Brown has written over 70 books including Mirror Image; French Silk; The Switch; The Crush; Hello, Darkness; Chill Factor; Play Dirty; Smoke Screen; and Smash Cut. She has received numerous awards including the Distinguished Circle of Success from the American Business Women's Association in 1992, the Lifetime Achievement Award from the romance Writers of America in 1998, and the Texas Medal of Arts Award for Literature in 2007. Sandra Brown frequently appears on the bestseller lists. Recently she's appeared on the New York Times Bestseller List with Deadline, Chill Factor and Mean Streak (2014), Friction (2015) and Tough Customer (2016).

(Bowker Author Biography)

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Library Journal Review

Out of print in paperback and now available in hardcover for the first time, this romance recounts one night of fierce battle between Brin Cassidy and the husband she abandoned. (c) Copyright 2010. Library Journals LLC, a wholly owned subsidiary of Media Source, Inc. No redistribution permitted.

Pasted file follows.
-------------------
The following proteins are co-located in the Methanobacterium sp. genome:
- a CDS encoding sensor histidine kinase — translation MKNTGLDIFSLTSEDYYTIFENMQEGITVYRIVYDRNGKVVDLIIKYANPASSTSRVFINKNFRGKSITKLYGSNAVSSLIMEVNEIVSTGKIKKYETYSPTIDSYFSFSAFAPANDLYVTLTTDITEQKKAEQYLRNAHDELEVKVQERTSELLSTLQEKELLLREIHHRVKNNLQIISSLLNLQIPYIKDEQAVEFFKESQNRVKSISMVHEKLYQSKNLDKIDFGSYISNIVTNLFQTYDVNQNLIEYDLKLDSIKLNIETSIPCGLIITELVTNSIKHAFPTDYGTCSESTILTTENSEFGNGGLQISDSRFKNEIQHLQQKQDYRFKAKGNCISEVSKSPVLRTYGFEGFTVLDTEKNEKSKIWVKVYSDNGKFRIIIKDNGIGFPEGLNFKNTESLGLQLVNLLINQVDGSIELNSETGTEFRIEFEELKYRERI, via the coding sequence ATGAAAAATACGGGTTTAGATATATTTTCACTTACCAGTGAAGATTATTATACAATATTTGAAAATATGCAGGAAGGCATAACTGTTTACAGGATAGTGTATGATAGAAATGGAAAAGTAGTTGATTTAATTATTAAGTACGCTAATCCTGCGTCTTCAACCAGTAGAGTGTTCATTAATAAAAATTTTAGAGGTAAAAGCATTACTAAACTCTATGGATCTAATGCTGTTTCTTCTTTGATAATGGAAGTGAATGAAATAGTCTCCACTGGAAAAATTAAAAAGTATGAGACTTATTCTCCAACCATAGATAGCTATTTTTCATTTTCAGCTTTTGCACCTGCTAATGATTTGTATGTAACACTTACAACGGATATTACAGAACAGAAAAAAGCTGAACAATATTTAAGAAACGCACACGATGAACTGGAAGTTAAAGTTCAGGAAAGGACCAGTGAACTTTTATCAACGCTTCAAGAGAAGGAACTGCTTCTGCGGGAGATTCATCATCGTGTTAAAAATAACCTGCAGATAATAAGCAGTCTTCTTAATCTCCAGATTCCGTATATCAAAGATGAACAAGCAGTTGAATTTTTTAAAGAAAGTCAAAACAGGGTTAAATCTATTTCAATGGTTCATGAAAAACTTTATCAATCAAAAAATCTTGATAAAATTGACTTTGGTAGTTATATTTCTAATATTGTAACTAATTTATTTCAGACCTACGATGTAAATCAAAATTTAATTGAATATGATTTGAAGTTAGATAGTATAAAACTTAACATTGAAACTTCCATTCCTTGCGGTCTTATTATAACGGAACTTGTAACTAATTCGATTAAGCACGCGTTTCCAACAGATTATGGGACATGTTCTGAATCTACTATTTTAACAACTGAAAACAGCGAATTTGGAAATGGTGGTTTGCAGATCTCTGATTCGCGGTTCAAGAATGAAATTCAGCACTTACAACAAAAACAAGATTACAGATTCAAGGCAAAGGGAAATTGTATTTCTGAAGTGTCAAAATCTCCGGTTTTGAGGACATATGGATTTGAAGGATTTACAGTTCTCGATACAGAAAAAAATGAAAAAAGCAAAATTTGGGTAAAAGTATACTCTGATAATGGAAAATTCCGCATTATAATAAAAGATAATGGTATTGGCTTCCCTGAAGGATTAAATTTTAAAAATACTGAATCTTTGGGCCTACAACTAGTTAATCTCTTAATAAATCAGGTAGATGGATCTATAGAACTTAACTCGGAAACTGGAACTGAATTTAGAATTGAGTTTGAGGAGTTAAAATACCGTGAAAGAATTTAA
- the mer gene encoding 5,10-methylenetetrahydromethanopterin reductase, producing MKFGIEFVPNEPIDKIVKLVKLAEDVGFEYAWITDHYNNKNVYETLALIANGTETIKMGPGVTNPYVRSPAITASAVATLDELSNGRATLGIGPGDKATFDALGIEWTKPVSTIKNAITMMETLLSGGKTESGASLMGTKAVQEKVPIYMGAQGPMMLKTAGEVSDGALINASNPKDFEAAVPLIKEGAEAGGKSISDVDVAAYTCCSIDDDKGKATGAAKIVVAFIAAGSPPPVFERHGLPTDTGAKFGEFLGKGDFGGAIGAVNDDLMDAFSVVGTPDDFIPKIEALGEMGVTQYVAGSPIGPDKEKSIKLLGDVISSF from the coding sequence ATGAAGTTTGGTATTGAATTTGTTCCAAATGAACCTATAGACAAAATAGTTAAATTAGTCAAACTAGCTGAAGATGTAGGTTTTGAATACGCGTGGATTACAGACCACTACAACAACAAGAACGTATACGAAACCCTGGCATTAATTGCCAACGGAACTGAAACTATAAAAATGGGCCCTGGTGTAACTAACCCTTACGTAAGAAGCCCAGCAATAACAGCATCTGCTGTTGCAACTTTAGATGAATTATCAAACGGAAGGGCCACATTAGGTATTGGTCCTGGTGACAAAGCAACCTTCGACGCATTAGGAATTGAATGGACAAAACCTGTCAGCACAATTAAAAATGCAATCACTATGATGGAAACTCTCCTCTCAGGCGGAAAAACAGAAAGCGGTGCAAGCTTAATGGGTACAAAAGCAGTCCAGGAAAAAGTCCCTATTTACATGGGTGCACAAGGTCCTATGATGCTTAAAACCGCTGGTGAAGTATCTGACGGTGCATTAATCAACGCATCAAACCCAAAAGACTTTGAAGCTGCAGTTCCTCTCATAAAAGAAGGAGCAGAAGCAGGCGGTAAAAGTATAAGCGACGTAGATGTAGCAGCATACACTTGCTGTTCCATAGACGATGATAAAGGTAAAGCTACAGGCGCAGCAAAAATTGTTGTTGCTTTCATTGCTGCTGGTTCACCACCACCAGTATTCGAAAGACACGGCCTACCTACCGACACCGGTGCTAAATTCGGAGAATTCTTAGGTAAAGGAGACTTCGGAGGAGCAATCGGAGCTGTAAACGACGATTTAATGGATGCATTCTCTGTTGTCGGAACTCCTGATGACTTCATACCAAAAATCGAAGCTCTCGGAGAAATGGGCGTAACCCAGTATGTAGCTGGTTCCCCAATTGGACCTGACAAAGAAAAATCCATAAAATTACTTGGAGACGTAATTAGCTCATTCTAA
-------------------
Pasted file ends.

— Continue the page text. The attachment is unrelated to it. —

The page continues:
Chapter One "Ms. Cassidy, dear?" "Yes?" "So sorry, darling, but your table simply isn't large enough." "Damn," Brin muttered under her breath as she struggled with the zipper at the back of her dress. She twisted around to check in the mirror what was causing it to stick. When she turned, an electric curler slid out of her hair, leaving a heavy strand to fall over her eye. She shoved it off her face, looping it around one of the hair-curler pins that radiated from her head like a space-age halo. "Arrange everything as best you can, Stewart. Has the bartender arrived yet?" "I have arranged everything as best I can," he said petulantly. "You need a larger table." Brin's arms fell heavily to her sides. Glancing at the harried image in the mirror, one eye artfully made up, the other as yet untouched, she called herself a fool for hostessing this party in the first place. She had timed everything down to the second. She didn't need any kinks in the tight schedule, such as a stuck zipper and a querulous caterer. Turning, she flung open the bathroom door and confronted Stewart, who stood with his pale hands on his hips, wearing an expression just as sour as hers. "I don't have a larger table," Brin said irritably. "Let's see what we can do. Is the bartender here yet?" On stocking feet she hurried through the bedroom, down the stairs, and into the dining room, where a buffet was being set up. Her dress was slipping off her shoulders, but then, there was no need to be too concerned about modesty in front of Stewart. Two of his assistants were standing by, arms crossed idly over their chests, as though waiting for a bus. She shot them exasperated looks that didn't faze them in the slightest. "Jackie said he'd be here by now," Stewart said of the missing bartender. "I can't imagine what's keeping him. We're extremely close." "Why doesn't that make me feel better?" Brin spoke the question under her breath as she studied the table. The food on the silver trays was attractively arranged and lavishly garnished, but the trays were jammed together, overlapping in places. Some extended over the edges of the table. Stewart might be difficult and aggravating, but he knew his stuff, and she couldn't argue with him. "You're right, we'll have to do some rearranging." "It's that ghastly centerpiece," Stewart said, pointing with distaste. "You should have let me select the flowers. Remember I told you--" "I remember, I remember, but I wanted to choose my own florist." "Can't we remove the thing? Or at least let me rearrange it so it isn't so ... so..." He made a descriptive gesture with his hands. "You're not to touch it. I paid a hundred dollars for it." "You get what you pay for," he said snidely. She faced him angrily, hooking the errant strand of hair around another pin when it slipped from the first. "This has nothing to do with money. The florist happens to be a friend of mine, and she's been in the business longer than you've been alive." I must be agitated, Brin thought. Why am I standing here arguing with smug Stewart, when I'm only half dressed and forty guests are due to arrive at any moment? She returned her attention to the crowded table. "Can you leave some of the trays in the kitchen and replace the ones on the table as they empty?" Stewart's hand fluttered to his chest and his mouth fell open in horror. "Absolutely not! My darling, these dishes are planned to alternately soothe and excite the palate. They're a blend of tart and--" "Oh, for heaven's sake!" Brin cried. "Who will know in what order their palates are supposed to be soothed or excited? These people will just want to eat. I doubt they'll pay attention to anything except whether the food tastes good or not." Gnawing her cheek in concentration, she scanned the table again. "All right," she said, her mind made up, "set that bowl of marinated shrimp on the coffee table in the living room. Have a cup of toothpicks nearby. And you," she said, pointing to one of the indolent assistants, "move that cheese tray over there by the bar. I think there's room for that chafing dish of Swedish meatballs on the table by the sofa. That should make room on the table." The three young men rolled their eyes at one another. "You're a gastronomical philistine of the worst sort," Stewart said snippishly. "Just do it. And where's that bartender you promised me? Nothing's set up." "He'll be here." "Well, he'd better be here soon, or I'm going to start deducting from your bill." The doorbell chimed. "See?" Stewart said loftily. "No cause for panic. That's him now." He swished toward the front door before Brin had a chance to. "Who are you?" The disembodied voice asking the rude question was deep and demanding. Brin recognized the voice immediately and felt the earth drop out from under her. "Oh my dear, I'm positively dying!" Stewart cried theatrically, his hands aflutter. "I can't believe it. She didn't tell me you would be among the party guests." "What the hell are you talking about? What party?" the voice asked in a surly growl. "Where's Brin?" She forced herself into motion and went toward the door, stepping in the line of vision of the man standing on the threshold. "Thank you, Stewart," she said quietly. "I believe you have work to do." She was amazed at how calm she sounded. On the inside, chaos reigned: Her vital organs were doing backward somersaults; her knees had turned the consistency of Stewart's famous tomato aspic; all the blood had drained from her head. But outwardly she presented a facade of aloofness that should have won her an Oscar at least. After Stewart had moved out of earshot, she looked at the man. "What are you doing here, Riley?" "Just thought I'd drop by." He propped his shoulder against the doorjamb and let his eyes -- damn those blue eyes -- drift over her. He seemed amused by the curlers in her hair, the unfastened dress she was having a hard time keeping up, and her stockinged feet. "Well, you should have called before you came, because you couldn't have picked a more inconvenient time. You'll have to excuse me. I have guests due to arrive in a few minutes. I haven't finished my makeup--" "That's not a kinky new fad? Making up just one eye?" "--or touched my hair," she finished, ignoring his teasing. "The bartender hasn't shown up yet. And the caterer is being a colossal pain." "Sounds like you need help." He shoved his way inside before Brin could stammer a protest. "You guys have everything under control?" he asked the three caterers, who were staring at him in awe. "Everything's perfect, absolutely perfect, Mr. Riley," Stewart gushed. "Can we get you anything?" "Riley," Brin ground out between her teeth. "Hmm?" He turned around, supremely unconcerned about her apparent agitation. "May I see you alone? Please." "What, now?" "Now." "Sure, honey. The bedroom?" "The kitchen." She walked stiffly past the three gaping caterers, saying, "Carry on," in as firm a voice as she could muster. Angrily she pushed open the swinging door and stepped into the kitchen. She usually liked this room, with its classic black-and-white-checked tile floor, its spacious countertops, and well-arranged appliances. Tonight it was cluttered with party paraphernalia, but she didn't notice any of it as she pivoted to face the man who was barely two steps behind her. "Riley, what are you doing here?" She repeated the question with undisguised asperity. "I wanted to see you." "After seven months?" "Has it been only seven months?" "And you chose tonight by chance?" "How was I supposed to know you were giving a party?" "You could have called." "It was a spur-of-the-moment decision." "Isn't everything you do?" He frowned, and she drew a deep breath. No sense in getting unpleasant. "How did you know where I was living?" "I knew." His eyes slowly took in the kitchen and the twilit view beyond the wide windows. "A Russian Hill address. I'm impressed." "Don't be. I'm house-sitting. A friend of mine went to Europe for two years." "Anybody I know?" "No, I don't think so. She's an old school chum." Brin guarded against looking at him. When she looked at him, her eyes got greedy and wanted to take in every detail. She wouldn't punish herself that way. "Lucky you. The day you walk out on me, your friend takes off for Europe. You couldn't have planned it better. Or did you plan it?" Her eyes flew up to his. "Don't start this now, Riley." "Don't you think seven months is long enough to stew about it? I want to know why my wife just checked out one day while I was at work." Uneasy, she shifted from one foot to the other. "It wasn't like that." "Then what was it like? Tell me. I want to know." "Do you?" "Yes." "Well, you've taken your sweet time to find out. The reasons behind my leaving couldn't have been very important to you. Why did you get curious tonight, after seven months? Did one of your public appearances get canceled? Did you find yourself alone and without anything spontaneous or interesting to do?" "Whew! Hitting below the belt, are we?" He socked her lightly in the tummy. Actually a little below the tummy. And well below the belt. She jumped back in alarm at the effect even that touch had on her. "Will you please leave, Riley? I have guests coming. I've got to comb out my hair. I..." Her voice faltered when he reached up and tugged sharply on the loose strand. He was smiling. "It's cute when it's all tumbled. Reminds me of what you look like when you first get out of bed." "I ... I haven't even finished dressing." His eyes slid hotly down her body, all the way to her feet. "Your toes are so sweet." "Riley." "And sexy. Remember when we discovered each other's toes and what a turn-on dallying with them can be?" "Riley!" Her fists were digging into her hips as she glared up at him. She was becoming more vexed by the moment. Vexed and aroused. "In the hot tub, wasn't it?" "Oh! There's just no talking to you." She spun on her heel and headed for the door. "I'm going upstairs. When I come down I expect you to be gone." "Wait a minute." He caught her arm and drew her up short. "Your zipper's not done up all the way. No wonder that dress keeps falling off your shoulders. Not that I'm complaining. I could make a meal out of your shoulders. Are you trying to entice me with those brief glimpses of forbidden flesh?" "Riley--" "Hold still." His hands were at her waist. His knuckles brushed the skin of her back as he struggled to work the cloth from beneath the bite of the zipper without tearing it. "You almost mangled it." "I was in a state even before you showed up." "Over a zipper?" "That was only the tip of the iceberg." "Troubles?" "Not 'troubles,' exactly. I just wanted everything to be nice tonight." "So you really are having a party." "Of course. What did you think?" "I don't know. Maybe that you were taking up with Stewart's sort." "Very funny. Aren't you done yet?" With every heartbeat it was becoming more difficult to stand still. The touch of his hands was so achingly familiar. The scent of his breath as it fanned her neck was memory-stirring, and this husbandly chore of zipping her dress reminded her of other times, happy times she had tried to forget. "Who's the party for?" "The people I work with." "At the radio station?" So he knew where she was working now. Well, that hadn't taken any great detective work on his part. It had been published in all the local newspapers. In fact there had been quite a splash in media circles when Brin Cassidy left Jon Riley and his popular morning television talk show, Riley in the Morning, to accept a job producing a radio phone-in discussion program. At the time there had been speculation on the future of their marriage, too. Living down the gossip columns, the published innuendos, the myriad invasions of privacy, had been hard to do. But that hadn't been the hardest thing. The hardest thing had been learning to live without Riley. And now he was here, near, touching her again, and it took every ounce of self-discipline she had not to turn in his arms and hold him against her. "Hurry, please, Riley." "You still haven't told me what the occasion is." "Mr. Winn's birthday." "Ah-ha. That explains the cake." He nodded toward the tiered chocolate confection on the countertop. "Haven't you fixed that zipper yet?" "So Abel Winn himself will be here. President and CEO of the Winn Company." "Do you know him?" "I've met him once or twice." He finally succeeded in wresting the fabric free of the zipper and pulled it up. He fastened the hook and eye, which was a mere six inches above her waist, and bent his knees to reduce his height. He pecked a soft kiss directly between her bare shoulder blades, as had been his habit when they had shared a house, a bed, their bodies. Brin gasped softly. Stewart sailed through the door in time to see Brin's cheeks turning pink and Riley's grin widening as he rose to his full height again. "Well," the caterer drawled, "I take it you two know each other." "He's ... uh ... he's my ... uh..." "Husband," Riley calmly supplied. "Can we help you with something?" "Husband?" Stewart squeaked. "Husband," Riley repeated, unruffled. "Weeeell." Stewart gave Brin a once-over that was catty and covetous at the same time. "What was it you wanted?" Riley asked. His brisk tone snapped the caterer to attention. "I just came to tell Mrs. Riley that--" "Ms. Cassidy," Brin corrected. "Oh, certainly, Ms. Cassidy. I'm Stewart, by the way," he said to Riley with an ingratiating smile. "Stewart." Riley nodded. "A pleasure. Yes, well, Steve and Bart have done a simply marvelous job rearranging the trays. They'll be circulating all night to make sure they're replenished. I pinched a few of the most offensive buds -- only a few, dear -- from that centerpiece. It all looks quite smashing now." "Fine," Brin said tightly, wishing with all her mind that Riley would lift his hands off her shoulders and put space between the front of his thighs and the backs of hers. Unfortunately her heart wanted no part of that wish. "It might get a bit crowded when I flamb? the Bananas Foster. I hope we don't set anyone on fire." She could feel Riley's silent chuckle vibrating through his body. "I'm sure I can trust you to be careful." "One teeny-weeny, tiny problem," Stewart added. "What?" "Jackie hasn't arrived yet. I can't imagine what got into him." "Damned if I'd hazard a guess," Riley said for her ears alone. She clamped down on her lower lip to keep from laughing out loud. A few minutes ago the absence of the bartender had sent her into a tailspin. Now that seemed a mild crisis, too insignificant to worry about. What she had to cope with now was the thrill that zinged through her every time she felt the front of Riley's trousers brush against her buttocks. "We'll make do, Stewart." "The boys wanted me to ask, is he staying?" He pointed to Riley. "Yes." "No." They answered in unison, Riley in the affirmative, Brin in the negative. "Oh, I just adore sticky little situations like this," Stewart cooed. "This isn't a sticky little situation. Will you please excuse us? We'll give you back the kitchen in just a moment," Brin said by way of dismissal. "Of course." He left, after winking at her and blowing Riley a kiss. Brin did an about-face with military precision. "You can't stay, Riley. I'm asking you to leave." "You need me." She wondered if that statement carried a double meaning but decided it didn't when he added, "To tend bar." "One of Stewart's assistants can do that." "You heard him. Steve and Bart will be circulating all night." "Then I'll handle it." "The hostess? Don't be ridiculous. And Stewart is out because he'll be handling the food and pinching offensive buds. But if he tries to flamb? my banana, I'll punch him out." She gritted her teeth to keep from laughing. Dammit, she didn't want Riley to be funny and charming. She sure didn't want him to smile that slow, sexy smile or look at her with those eyes that were so achingly, beautifully blue. "Face it, Brin. You haven't got a choice. Now, get your adorable tush upstairs and finish dressing. Brush out your hair. Give the lashes on your left eye a lick of the mascara wand and let me take over down here. Oh, and don't forget your shoes." Her father had always said that a good soldier knew when to surrender with dignity. Brin recognized defeat and gave in to it graciously. "You can start getting things ready, but if Jackie shows up, I'll expect you to leave without causing a scene." "What do I do first?" Riley shrugged off his jacket and tossed it across a chair at the kitchen table. He was wearing a sports shirt and jeans under the poplin windbreaker. Expensive, true. Tasteful, true. The height of fashion, true. But she didn't want him to look so devastatingly gorgeous when he had seen her, for the first time in seven months, looking like the survivor of a shipwreck. "You're not even dressed for a party," she grumbled. "California chic." "But this is a semiformal affair." "So I'll be an oddity." He had raised his voice, slightly but discernibly. Yet it was all honey and velvet when he added, "Besides, I could name times when you preferred me without any clothes at all." His eyes penetrated hers. "Numerous times." She wet her lips. In this skirmish, he was the victor, unconditionally. "Lemons and limes are there," she said, pointing to the countertop, where the fruit was still wrapped in plastic bags. "Slice them. Drain those jars of olives, cocktail onions, and cherries. Put them in those shallow dishes. The bar's adjacent to the dining room." "I'll find it. Glasses?" "Dozens of them. At the bar." "Ice?" "Two full chests under the bar." "Setups?" "They're there too." "Piece of cake," he said arrogantly. "Where's a knife?" "Second drawer to the right of the sink." He found one and wielded it with the flourish of a fencer. "Scat." Before she could lunge across the kitchen and kiss him just for being so damn cute, she did exactly as he suggested. Upstairs at the marble dressing table in the bathroom, she fumbled with the eye crayons, eye-shadow wands, shading blushers, and lipstick brushes. It was a wonder she didn't end up looking like a clown-school dropout. Miraculously, the results both highlighted her best features and appeared beautifully natural. As she was stepping into her shoes, she heard the doorbell chime. She hoped Stewart would act as temporary host while she put in her earrings, misted herself with fragrance, added a final pat to her hair, and slid a thin diamond bracelet on her wrist. She leaned down to smooth her stocking. The bracelet caught on the sheer nylon and put a run in it. With a barrage of unladylike cursing, she rummaged in her hosiery drawer, hoping that this wasn't her last pair of near-black stockings. It wasn't, but by the time she had put on the new pair, she was in a tizzy. The doorbell continued to ring with maddening frequency. And the hostess hadn't yet put in an appearance! It was Riley's fault, she thought as she rushed down the stairs. How dare he sabotage her party? How dare he ruin tonight for her? Riley, Riley, Riley. Why had he selected tonight to seek her out? He had had seven months to contact her, seven months in which she hadn't received so much as a telephone call from him. But doing things in an ordinary, mannerly fashion wasn't Riley's style. No, no, he had picked tonight to come see her, the worst possible night for him to show up on her doorstep. He's looking well. Who are you kidding, Brin? He looks positively wonderful. Perhaps a trifle thinner. Your imagination. God knows there are plenty of women willing to cook for him if he asked them to. Didn't you notice more gray hair? It only makes his eyes look bluer. No matter how good he looks, or how charming he acts, he has no right to crash your party. And no matter how shaky you are, you are not glad to see him. And the Golden Gate Bridge isn't in San Francisco. Taking a deep breath, she stepped off the bottom stair and into the friendly confusion of the party. "Brin, we were beginning to think you'd skipped out on your own party." "You look beautiful." "Great dress. Why haven't you ever worn it to work?" "Because we wouldn't have gotten any work done, you bozo." Brin was surrounded by the guests who had already arrived. She exchanged pleasantries with them, apologizing profusely for being late coming downstairs. "Help yourselves to the buffet and bar." "We already have. And don't think we didn't notice the celebrity guest." Past their shoulders Brin spied Riley at the bar. He was handling highballs and wine bottles as adroitly as a juggler. A ring of adoring females had formed around him. She was suddenly glad she had told her new colleagues that her separation from Riley was an amicable one. With any luck, no one would find his presence here tonight odd. "Riley put in a surprise appearance," she said distantly, watching as Riley playfully ate a cherry proffered by one of his admirers. The woman giggled as his teeth closed around it and lifted it from her fingers. "You mean he wasn't invited?" Brin didn't like being backed into a corner, and recognized a loaded question when she heard one. Shaking herself out of her trance, she beamed a nonchalant smile and said, "Please excuse me. The caterer is still at the door welcoming my guests." She shouldered her way through the thickening crowd, joking and smiling welcome as she went. "Thank you, Stewart," she said as she relieved him at the door. "You've gone above and beyond the call of duty." "It'll be reflected on my bill. I've got popovers in the oven. They could have burned, you know." Before the evening was out, she was going to smack him. It seemed destined to happen. "Hello, so glad you could come. Let me take your coats." She turned on the charm as group after group of guests filled up the house. When she opened the door to Abel Winn, her plastic smile gave way to one of heartfelt warmth. "Our guest of honor. Happy birthday, Abel." He was a man of indeterminate age, immaculately groomed, compactly and sturdily built. He wasn't very tall, but he exuded self-assurance and had the bearing of a born leader. His eyes reflected an intelligence that bordered on shrewdness. His smile for Brin was genuine, and softened the features of an otherwise stern, Teutonic face. "Brin, dear, you shouldn't have done all this on my behalf." He leaned forward as he clasped her hand between both of his. "But I'm glad you did. I love parties. Especially when they're in my honor." She laughed with him and ushered him inside. "There's food and drink aplenty. Help yourself." "Won't you join me?" "I still have hostess duties to carry out. Maybe later." "I'll look forward to the time." He drew a more serious expression. "And speaking of time..." "It's running out. I know. Tomorrow is the deadline you gave me." "Have you made a decision?" "Not yet, Abel." "I was hoping your acceptance would be my birthday present tonight." "It's a big decision." Inadvertently her eyes sought out Riley. She was disconcerted when she met his blue gaze from across the room. There was a crease of disapproval between his dark brows as he stared at her and Abel. "Please give me until tomorrow. I promise to give you my answer then." "I'm certain it will be the one I want to hear. We'll talk later." Abel patted her hand before releasing it and moving into the midst of the party. Someone had turned on the stereo. Conversation had risen above the level of the blaring music. The party was in full swing. It might have had an inauspicious beginning, but Brin was gratified to see that it was going well. "It's all wonderful, Brin. You've outdone yourself." The woman who sidled up to her was dressed in jade satin. Brin recognized her as a member of the sales department at the radio station. "Thank you." "How did you ever manage?" "Don't ask," Brin returned with a grimace. "Right up to the last minute it was disaster with a capital d." "Well, it all came together beautifully. Your idea to have Jon Riley act as bartender was inspired. You must have a very friendly separation. How'd you ever talk him into it?" "Just lucky, I guess." The woman was so busy gobbling up Riley with her eyes that she failed to catch Brin's sarcasm. Objectively, Brin tried to view him through the other woman's eyes. He was heart-stoppingly handsome. Salt-and-pepper hair, cut and arranged to look as rakish as possible. Yet boyish, with a few strands carelessly falling over his forehead. An open invitation for a woman to run her fingers through it. His face was lean and angular, the bone structure lending itself to a television camera's most discerning angle. A strong jaw. Slender nose, slightly flared over the straight, narrow lips. Lips that had dimples in each corner as strategically placed as punctuation marks. His eyes were a color of blue the heavens would envy. "When you look at me, it's like being raped by an angel," she had told him once during a romantic interlude. He had thought she was just flattering him. He hadn't understood, but another woman would have. When he looked at a woman in that special, private way, his eyes pierced straight through her. It was violation, but the sweetest, dearest penetration imaginable. His physique was tall, almost lanky, but hard and muscular. He could drape a shapeless burlap sack over that rangy body and make it look like high fashion. Clothes had been invented for bodies like his. He looked good without clothes too. Six feet four inches of tanned skin. Shadowed by soft, dark body hair. Chest hair that would make a woman's mouth water. And he knew it. As Brin and her companion continued to watch, Stewart went behind the bar and said something to Riley, embellishing it with wild gestures. Riley said something back, something that was obviously not to Stewart's liking. The caterer put his hands on his hips and screwed his face up into a comical pucker. Riley's gaze searched the room until it landed on Brin. Since his hands were busy, he jerked his chin up, indicating that she was needed. "Excuse me." She wended her way through the crowd to the bar. "What is it?" "Ask him," Riley said tersely. "Well?" She looked at Stewart. "Some person," Stewart said, "a terribly crude bruiser from Oklahoma or someplace equally as barbaric, is drinking beer, of all the ungodly things." "The point, Stewart, the point," Brin said. "He asked for salted nuts. Nuts! I mean, really! And I asked him" -- he emphasized, pointing limply at Riley -- "if he had any nuts and--" "And I told him to stay the hell away from me." Oh, Lord. She was getting a killer of a headache, and it hurt all the way down to her toenails. "I think I have a can of nuts in the kitchen. I'll get it." The kitchen was almost as quiet and serene as a church, in contrast to the racket and chaos beyond its door. Brin went into the butler's pantry and switched on the light. She moved aside boxes of cereal and crackers, searching for the can of cashews she remembered seeing there several days ago. A shadow fell across her. "Just a minute, Stewart, and I'll find them. I know they're in here somewhere." "I'm sure Stewart will be glad to hear that." "Riley!" she exclaimed, spinning around at the sound of that honey-coated voice, which was a sound technician's dream. "Where's Stewart?" "I left him mixing a Scotch and water. I think he can handle that." Her eyes rounded with surprise when he reached for the doorknob and closed them into the closet. It was actually a roomy pantry, but with two people closed inside it, the dimensions seemed to shrink. "What are you doing?" "Locking you in." "But--" "I've missed you, Brin." "This is--" "And I don't intend to wait another second for a taste of you." Excerpted from Riley in the Morning by Sandra Brown All rights reserved by the original copyright owners. Excerpts are provided for display purposes only and may not be reproduced, reprinted or distributed without the written permission of the publisher.